MU Grad, Dr. Vora, The CEO of Global Brigades, Returns to Campus for Mission Week Feb. 8th

Dr.+Shital+Vora+attended+the+2018+Marquette+Medical+Brigade+to+commemorate+the+15th+anniversary+of+the+very+first+medical+brigade+she+went+on+as+an+undergraduate+student.+

Photo by Jesse Lee

Dr. Shital Vora attended the 2018 Marquette Medical Brigade to commemorate the 15th anniversary of the very first medical brigade she went on as an undergraduate student.

Many university students jump at the idea to study abroad, a way to travel independently and to experience an unfamiliar world. Marquette Alum, co-founder and CEO of Global Brigades, Shital Vora, had a desire for the study abroad experience. Yet, she felt she would never be able to satisfy this want due to the vigorous academic schedule she held as an undergraduate student in the Physical Therapy program.   

Nevertheless, a conversation in Caffrey’s Pub between Vora  and friend, Jeff, would dissipate this hopeless ideal and lead to the largest student-held movement for global health and holistic development.

Vora explained her frustration to Jeff: not being able to study abroad throughout her college career because her academic itinerary would not allow it.  

Jeff explained to Vora that his neighbor was a physician, who traveled to Honduras every year with other doctors. Then, they had an idea … “what if we tagged along and did spring break with them?”

Vora said the two knew it wouldn’t be the entire abroad experience, but it was the best they could get considering the schedule of the PT program. After gathering a group of students who also had the inability to study abroad, the group headed off to Honduras for spring break with a team of physicians. 

Since none of the students attending this brigade obtained any degrees or medical licenses, Vora had the expectation that they would be the “grunt workers” and would only shadow these doctors. Soon, they realized that this experience was tremendously impactful, not only to themselves as undergraduate students, but to the communities and individual people they were able to connect with and empower.

“We came back to campus with this buzz. We were just pumped and motivated to go backVora said. 

Vora searched for organizations that offered programs similar to the trip they had previously taken to Honduras, but there was nothing like it.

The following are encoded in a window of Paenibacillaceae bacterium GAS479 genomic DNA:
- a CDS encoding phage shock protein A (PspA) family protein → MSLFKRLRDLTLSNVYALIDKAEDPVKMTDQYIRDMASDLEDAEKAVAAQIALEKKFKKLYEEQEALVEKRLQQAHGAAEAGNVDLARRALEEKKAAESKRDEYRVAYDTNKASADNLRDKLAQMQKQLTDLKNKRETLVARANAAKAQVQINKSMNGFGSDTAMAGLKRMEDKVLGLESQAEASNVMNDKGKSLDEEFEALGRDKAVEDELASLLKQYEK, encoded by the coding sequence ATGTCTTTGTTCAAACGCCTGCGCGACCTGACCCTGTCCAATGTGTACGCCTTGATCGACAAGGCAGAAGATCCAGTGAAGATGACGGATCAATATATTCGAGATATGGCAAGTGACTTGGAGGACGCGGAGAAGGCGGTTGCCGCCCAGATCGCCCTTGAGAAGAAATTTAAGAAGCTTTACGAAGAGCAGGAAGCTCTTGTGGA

“We saw a lot of poverty, a lot of people who had no resources, or very limited, and we felt that we had to do something about that,” Vora said. There were no organization that offered the resources and experience the group had endured on the first trip to Honduras, so Vora and co-founders had an ambition to drive and start an organization. 

In 2003, approximately 25-30 Marquette undergraduate students gathered, creating the first Global Brigade chapter and taking two trips a year to remain committed. 

Global Brigades’ growth as an organization was an immediate domino effect, gaining two other chapters within a year. One of the (past) students who attended the first Marquette brigade, posted about the experience via Facebook, which led to a friend at the University of Michigan to start a chapter ,then after the Michigan chapter went on their first brigade. A personal connection to the University of Southern California became interested and the dominos kept falling.

The following year ended with 80 chapters, due to the power of social media networking, commitment and empowerment. Today, Global Brigades holds the title as the Largest Student Movement for Global Health and Development, with over 450 active high school and university groups. 

Vora’s commitment and passion still pertain. Vora returned to campus Feb. 8 for Mission Week.

This story was written by Aspen Ramos. She can be reached at aspen.ramos@marquette.edu